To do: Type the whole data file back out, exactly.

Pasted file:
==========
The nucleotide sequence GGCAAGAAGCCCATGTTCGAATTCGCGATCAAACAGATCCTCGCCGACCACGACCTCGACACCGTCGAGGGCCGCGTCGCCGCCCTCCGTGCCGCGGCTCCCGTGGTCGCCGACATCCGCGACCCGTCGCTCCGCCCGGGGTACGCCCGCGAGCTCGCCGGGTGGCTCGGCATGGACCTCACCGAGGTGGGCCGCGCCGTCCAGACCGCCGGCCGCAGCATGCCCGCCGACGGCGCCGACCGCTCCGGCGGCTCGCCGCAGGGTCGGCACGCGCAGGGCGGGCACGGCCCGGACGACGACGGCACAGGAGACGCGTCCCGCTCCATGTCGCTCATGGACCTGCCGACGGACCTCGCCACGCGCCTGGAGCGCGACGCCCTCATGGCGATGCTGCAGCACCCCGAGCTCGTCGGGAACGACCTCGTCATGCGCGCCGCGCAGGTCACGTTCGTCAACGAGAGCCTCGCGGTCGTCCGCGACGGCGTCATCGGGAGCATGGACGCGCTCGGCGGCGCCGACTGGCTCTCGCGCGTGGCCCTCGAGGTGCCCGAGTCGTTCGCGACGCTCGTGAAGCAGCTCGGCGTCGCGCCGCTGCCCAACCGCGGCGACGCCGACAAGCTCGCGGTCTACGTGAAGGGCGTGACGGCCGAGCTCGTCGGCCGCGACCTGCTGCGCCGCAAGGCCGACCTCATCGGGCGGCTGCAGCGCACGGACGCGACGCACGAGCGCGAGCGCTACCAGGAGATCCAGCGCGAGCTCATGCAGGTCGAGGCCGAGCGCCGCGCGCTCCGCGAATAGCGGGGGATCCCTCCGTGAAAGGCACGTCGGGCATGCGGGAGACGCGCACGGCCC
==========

The nucleotide sequence GGCAAGAAGCCCATGTTCGAATTCGCGATCAAACAGATCCTCGCCGACCACGACCTCGACACCGTCGAGGGCCGCGTCGCCGCCCTCCGTGCCGCGGCTCCCGTGGTCGCCGACATCCGCGACCCGTCGCTCCGCCCGGGGTACGCCCGCGAGCTCGCCGGGTGGCTCGGCATGGACCTCACCGAGGTGGGCCGCGCCGTCCAGACCGCCGGCCGCAGCATGCCCGCCGACGGCGCCGACCGCTCCGGCGGCTCGCCGCAGGGTCGGCACGCGCAGGGCGGGCACGGCCCGGACGACGACGGCACAGGAGACGCGTCCCGCTCCATGTCGCTCATGGACCTGCCGACGGACCTCGCCACGCGCCTGGAGCGCGACGCCCTCATGGCGATGCTGCAGCACCCCGAGCTCGTCGGGAACGACCTCGTCATGCGCGCCGCGCAGGTCACGTTCGTCAACGAGAGCCTCGCGGTCGTCCGCGACGGCGTCATCGGGAGCATGGACGCGCTCGGCGGCGCCGACTGGCTCTCGCGCGTGGCCCTCGAGGTGCCCGAGTCGTTCGCGACGCTCGTGAAGCAGCTCGGCGTCGCGCCGCTGCCCAACCGCGGCGACGCCGACAAGCTCGCGGTCTACGTGAAGGGCGTGACGGCCGAGCTCGTCGGCCGCGACCTGCTGCGCCGCAAGGCCGACCTCATCGGGCGGCTGCAGCGCACGGACGCGACGCACGAGCGCGAGCGCTACCAGGAGATCCAGCGCGAGCTCATGCAGGTCGAGGCCGAGCGCCGCGCGCTCCGCGAATAGCGGGGGATCCCTCCGTGAAAGGCACGTCGGGCATGCGGGAGACGCGCACGGCCC